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School board recognizes Southard coaches

Coach Mullinax, David Ledesma, Maribel Landa, Coach Lammers.

During 8th-period athletics on Nov. 16, Southard 7th-grader David Ledesma collapsed while stretching and was unresponsive, but because of the quick actions of coaches on the scene, David and his mother were at the school board meeting Monday night to watch Aaron Mullinax and David Lammers receive life-saving plaques from the school board.

“It was a scary moment to see a student athlete non-responsive and not breathing,” Southard Principal Richard Boring said. “All of PISD has awesome coaches, but these two saved a kid with their actions. They jumped right in and showed no hesitation in their response. Precious seconds were not wasted, because they did an amazing job quickly assessing the situation and performing the necessary actions to help the student.”

Coach Mullinax and Coach Lammers both had the standard training required by the school district to administer CPR, as well as the knowledge to operate the AEDs located at each campus.

”We quickly determined that he needed CPR,” Coach Lammers said. “I have been in situations where players have gotten injured, but not one where CPR was necessary. Fortunately, Coach Mullinax was there with me to set in motion the emergency protocol involved with that type of situation.”

Coach Mullinax was quick to put his assessment training to use.

“At that point, I rolled the student on his back, checked for vitals and began chest compressions and told someone to run to the office and call 911,” Coach Mullinax said. “With still no vitals, Coach Lammers took over CPR, and I ran for the AED. We got the machine set up and followed the instructions.”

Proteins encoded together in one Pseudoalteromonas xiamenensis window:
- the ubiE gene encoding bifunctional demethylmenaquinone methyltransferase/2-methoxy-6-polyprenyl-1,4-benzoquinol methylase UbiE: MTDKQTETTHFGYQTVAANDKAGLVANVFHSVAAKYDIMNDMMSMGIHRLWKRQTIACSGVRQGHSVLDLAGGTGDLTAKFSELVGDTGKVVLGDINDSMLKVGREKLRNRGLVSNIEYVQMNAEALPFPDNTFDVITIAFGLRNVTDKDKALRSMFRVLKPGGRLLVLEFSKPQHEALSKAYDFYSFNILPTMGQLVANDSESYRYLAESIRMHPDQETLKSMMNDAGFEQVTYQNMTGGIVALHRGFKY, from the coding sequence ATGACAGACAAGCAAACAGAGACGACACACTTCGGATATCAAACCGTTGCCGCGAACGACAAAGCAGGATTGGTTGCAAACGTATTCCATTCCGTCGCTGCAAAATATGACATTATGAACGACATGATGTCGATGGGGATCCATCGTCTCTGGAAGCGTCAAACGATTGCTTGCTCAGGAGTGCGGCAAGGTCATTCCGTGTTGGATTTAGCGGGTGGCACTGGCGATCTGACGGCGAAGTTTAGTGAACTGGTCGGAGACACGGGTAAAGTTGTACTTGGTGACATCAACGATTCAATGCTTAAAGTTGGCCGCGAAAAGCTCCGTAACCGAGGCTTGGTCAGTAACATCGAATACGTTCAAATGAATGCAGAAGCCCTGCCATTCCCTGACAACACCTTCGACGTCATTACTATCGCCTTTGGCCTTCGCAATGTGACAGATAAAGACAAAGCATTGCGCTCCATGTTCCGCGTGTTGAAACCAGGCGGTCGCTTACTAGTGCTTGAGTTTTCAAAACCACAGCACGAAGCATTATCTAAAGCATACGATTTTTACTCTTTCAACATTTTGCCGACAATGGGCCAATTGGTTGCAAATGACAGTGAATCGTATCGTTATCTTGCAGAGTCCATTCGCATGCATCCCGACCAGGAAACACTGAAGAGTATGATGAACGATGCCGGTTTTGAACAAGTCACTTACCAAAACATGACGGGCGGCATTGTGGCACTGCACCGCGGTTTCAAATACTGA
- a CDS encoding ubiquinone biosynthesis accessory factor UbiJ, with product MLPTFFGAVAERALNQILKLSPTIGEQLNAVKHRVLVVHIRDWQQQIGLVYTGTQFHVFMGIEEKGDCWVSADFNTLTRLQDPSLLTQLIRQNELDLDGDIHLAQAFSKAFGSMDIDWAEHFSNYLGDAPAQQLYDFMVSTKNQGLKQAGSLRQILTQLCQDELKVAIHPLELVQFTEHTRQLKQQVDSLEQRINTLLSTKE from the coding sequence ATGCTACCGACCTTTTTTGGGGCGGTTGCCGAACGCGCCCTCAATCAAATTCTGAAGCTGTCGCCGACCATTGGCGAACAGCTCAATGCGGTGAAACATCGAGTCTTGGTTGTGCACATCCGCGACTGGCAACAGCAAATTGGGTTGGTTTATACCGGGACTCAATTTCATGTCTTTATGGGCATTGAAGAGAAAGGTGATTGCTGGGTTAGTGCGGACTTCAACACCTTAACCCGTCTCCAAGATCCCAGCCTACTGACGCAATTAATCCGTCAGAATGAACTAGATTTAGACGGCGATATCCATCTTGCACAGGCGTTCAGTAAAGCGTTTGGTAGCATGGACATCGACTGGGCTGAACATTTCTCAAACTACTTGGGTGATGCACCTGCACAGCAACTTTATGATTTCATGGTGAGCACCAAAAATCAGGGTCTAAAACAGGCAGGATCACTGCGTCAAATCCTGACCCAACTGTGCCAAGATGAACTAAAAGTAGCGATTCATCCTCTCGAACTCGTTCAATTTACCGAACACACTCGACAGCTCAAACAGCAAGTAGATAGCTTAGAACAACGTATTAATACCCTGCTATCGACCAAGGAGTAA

Following the use of the AED, everyone was relieved to see the young athlete begin to respond.

“The student started to gasp for air, and we continued to follow the procedures of monitoring the student while waiting for the ambulance to arrive,” Coach Mullinax said. “Upon the arrival of the ambulance, the student was showing signs of improvement.”

Coach Mullinax was glad he was there for his student athlete.

“Many years of training and taking CPR and first aid helped,” he said. “However, in the real-life situation, it can be a bit different, and staying calm and efficient, while also having the proper training was the key.” 

Mr. Boring said watching this life-saving event was incredible.

“To witness these gentlemen act like this is something they do every day was impressive,” Mr. Boring said. “We never imagine our teachers doing this, but we understand sometimes that we just cannot wait on paramedics or the trained professionals.”

David and his mother, Maribel Landa, agree with Mr. Boring’s description of the medical emergency.

“David told me he is here tonight because of these two men,” Mr. Boring said. “And he and his mom are happy the coaches responded the way they did and are now getting this recognition. We always pray that nothing like this ever happens, but these two Southard coaches saved a life that day, and I wanted to share this with parents and the community.” 

But Coach Mullinax and Coach Lammers both gave credit to others for their role in the crisis.

“I want to give credit to the other players on the team who ran to the office to alert the front office staff of the emergency situation,” Coach Lammers said. “They made a huge contribution in helping to provide a prompt response to the student who needed help.”

Coach Mullinax added, “The athletes remained calm and followed instructions, and everyone from the office administration to the nurse to the teachers with classes in session had the proper response and knew the safety drills.”

David and his mom joined Coach Mullinax and Coach Lammers for photos after they received their life-saving plaques from the school board, and they shared a moment to soak in all that happened to get to this night.

“When taking all the CPR/AED training courses, I never thought I would have to use the skills to save a life,” Coach Lammers said. “I'm just happy I had the training necessary, and I'm just thankful the student is OK and we could help him.”